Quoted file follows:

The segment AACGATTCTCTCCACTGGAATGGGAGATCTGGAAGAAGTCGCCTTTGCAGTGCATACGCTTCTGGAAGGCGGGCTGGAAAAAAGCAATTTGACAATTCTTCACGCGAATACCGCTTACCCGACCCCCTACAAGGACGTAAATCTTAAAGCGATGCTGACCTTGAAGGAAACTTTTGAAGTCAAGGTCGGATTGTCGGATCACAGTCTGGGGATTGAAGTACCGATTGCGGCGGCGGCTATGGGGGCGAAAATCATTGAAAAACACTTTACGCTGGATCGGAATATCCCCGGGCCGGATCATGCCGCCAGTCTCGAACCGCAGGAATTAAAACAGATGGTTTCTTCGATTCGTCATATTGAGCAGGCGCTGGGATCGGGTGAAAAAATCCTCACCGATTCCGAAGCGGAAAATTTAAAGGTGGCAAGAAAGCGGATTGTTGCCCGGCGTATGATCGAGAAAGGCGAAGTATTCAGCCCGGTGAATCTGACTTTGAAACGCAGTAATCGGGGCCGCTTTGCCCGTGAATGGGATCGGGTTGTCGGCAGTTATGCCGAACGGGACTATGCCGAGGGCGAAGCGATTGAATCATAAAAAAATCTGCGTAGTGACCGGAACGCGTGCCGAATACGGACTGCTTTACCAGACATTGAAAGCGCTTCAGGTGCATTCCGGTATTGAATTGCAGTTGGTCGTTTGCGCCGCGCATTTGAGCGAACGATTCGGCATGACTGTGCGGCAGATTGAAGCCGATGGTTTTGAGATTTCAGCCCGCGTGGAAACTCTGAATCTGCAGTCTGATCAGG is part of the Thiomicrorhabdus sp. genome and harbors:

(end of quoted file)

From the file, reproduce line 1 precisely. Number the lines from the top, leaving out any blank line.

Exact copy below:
The segment AACGATTCTCTCCACTGGAATGGGAGATCTGGAAGAAGTCGCCTTTGCAGTGCATACGCTTCTGGAAGGCGGGCTGGAAAAAAGCAATTTGACAATTCTTCACGCGAATACCGCTTACCCGACCCCCTACAAGGACGTAAATCTTAAAGCGATGCTGACCTTGAAGGAAACTTTTGAAGTCAAGGTCGGATTGTCGGATCACAGTCTGGGGATTGAAGTACCGATTGCGGCGGCGGCTATGGGGGCGAAAATCATTGAAAAACACTTTACGCTGGATCGGAATATCCCCGGGCCGGATCATGCCGCCAGTCTCGAACCGCAGGAATTAAAACAGATGGTTTCTTCGATTCGTCATATTGAGCAGGCGCTGGGATCGGGTGAAAAAATCCTCACCGATTCCGAAGCGGAAAATTTAAAGGTGGCAAGAAAGCGGATTGTTGCCCGGCGTATGATCGAGAAAGGCGAAGTATTCAGCCCGGTGAATCTGACTTTGAAACGCAGTAATCGGGGCCGCTTTGCCCGTGAATGGGATCGGGTTGTCGGCAGTTATGCCGAACGGGACTATGCCGAGGGCGAAGCGATTGAATCATAAAAAAATCTGCGTAGTGACCGGAACGCGTGCCGAATACGGACTGCTTTACCAGACATTGAAAGCGCTTCAGGTGCATTCCGGTATTGAATTGCAGTTGGTCGTTTGCGCCGCGCATTTGAGCGAACGATTCGGCATGACTGTGCGGCAGATTGAAGCCGATGGTTTTGAGATTTCAGCCCGCGTGGAAACTCTGAATCTGCAGTCTGATCAGG is part of the Thiomicrorhabdus sp. genome and harbors: